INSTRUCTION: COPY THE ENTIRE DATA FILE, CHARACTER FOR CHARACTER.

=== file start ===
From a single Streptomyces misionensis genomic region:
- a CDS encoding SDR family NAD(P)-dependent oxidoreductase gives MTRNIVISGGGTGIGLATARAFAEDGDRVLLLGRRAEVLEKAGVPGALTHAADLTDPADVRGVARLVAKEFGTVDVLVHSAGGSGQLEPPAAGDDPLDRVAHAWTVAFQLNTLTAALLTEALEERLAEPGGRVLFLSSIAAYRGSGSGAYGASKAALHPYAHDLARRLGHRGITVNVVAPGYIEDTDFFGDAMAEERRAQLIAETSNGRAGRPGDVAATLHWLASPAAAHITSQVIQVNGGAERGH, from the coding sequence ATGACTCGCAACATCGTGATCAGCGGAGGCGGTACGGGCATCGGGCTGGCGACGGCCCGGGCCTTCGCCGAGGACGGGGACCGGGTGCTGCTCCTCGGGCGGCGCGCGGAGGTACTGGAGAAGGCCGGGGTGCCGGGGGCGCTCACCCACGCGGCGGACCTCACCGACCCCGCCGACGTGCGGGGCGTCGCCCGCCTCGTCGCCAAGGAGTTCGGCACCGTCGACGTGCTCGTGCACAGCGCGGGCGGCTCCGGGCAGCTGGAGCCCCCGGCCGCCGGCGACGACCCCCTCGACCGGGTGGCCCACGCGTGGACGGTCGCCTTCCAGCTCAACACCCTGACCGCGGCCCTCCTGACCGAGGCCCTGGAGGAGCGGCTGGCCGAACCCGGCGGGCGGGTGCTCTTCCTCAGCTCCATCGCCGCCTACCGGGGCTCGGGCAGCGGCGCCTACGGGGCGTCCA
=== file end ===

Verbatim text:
From a single Streptomyces misionensis genomic region:
- a CDS encoding SDR family NAD(P)-dependent oxidoreductase gives MTRNIVISGGGTGIGLATARAFAEDGDRVLLLGRRAEVLEKAGVPGALTHAADLTDPADVRGVARLVAKEFGTVDVLVHSAGGSGQLEPPAAGDDPLDRVAHAWTVAFQLNTLTAALLTEALEERLAEPGGRVLFLSSIAAYRGSGSGAYGASKAALHPYAHDLARRLGHRGITVNVVAPGYIEDTDFFGDAMAEERRAQLIAETSNGRAGRPGDVAATLHWLASPAAAHITSQVIQVNGGAERGH, from the coding sequence ATGACTCGCAACATCGTGATCAGCGGAGGCGGTACGGGCATCGGGCTGGCGACGGCCCGGGCCTTCGCCGAGGACGGGGACCGGGTGCTGCTCCTCGGGCGGCGCGCGGAGGTACTGGAGAAGGCCGGGGTGCCGGGGGCGCTCACCCACGCGGCGGACCTCACCGACCCCGCCGACGTGCGGGGCGTCGCCCGCCTCGTCGCCAAGGAGTTCGGCACCGTCGACGTGCTCGTGCACAGCGCGGGCGGCTCCGGGCAGCTGGAGCCCCCGGCCGCCGGCGACGACCCCCTCGACCGGGTGGCCCACGCGTGGACGGTCGCCTTCCAGCTCAACACCCTGACCGCGGCCCTCCTGACCGAGGCCCTGGAGGAGCGGCTGGCCGAACCCGGCGGGCGGGTGCTCTTCCTCAGCTCCATCGCCGCCTACCGGGGCTCGGGCAGCGGCGCCTACGGGGCGTCCA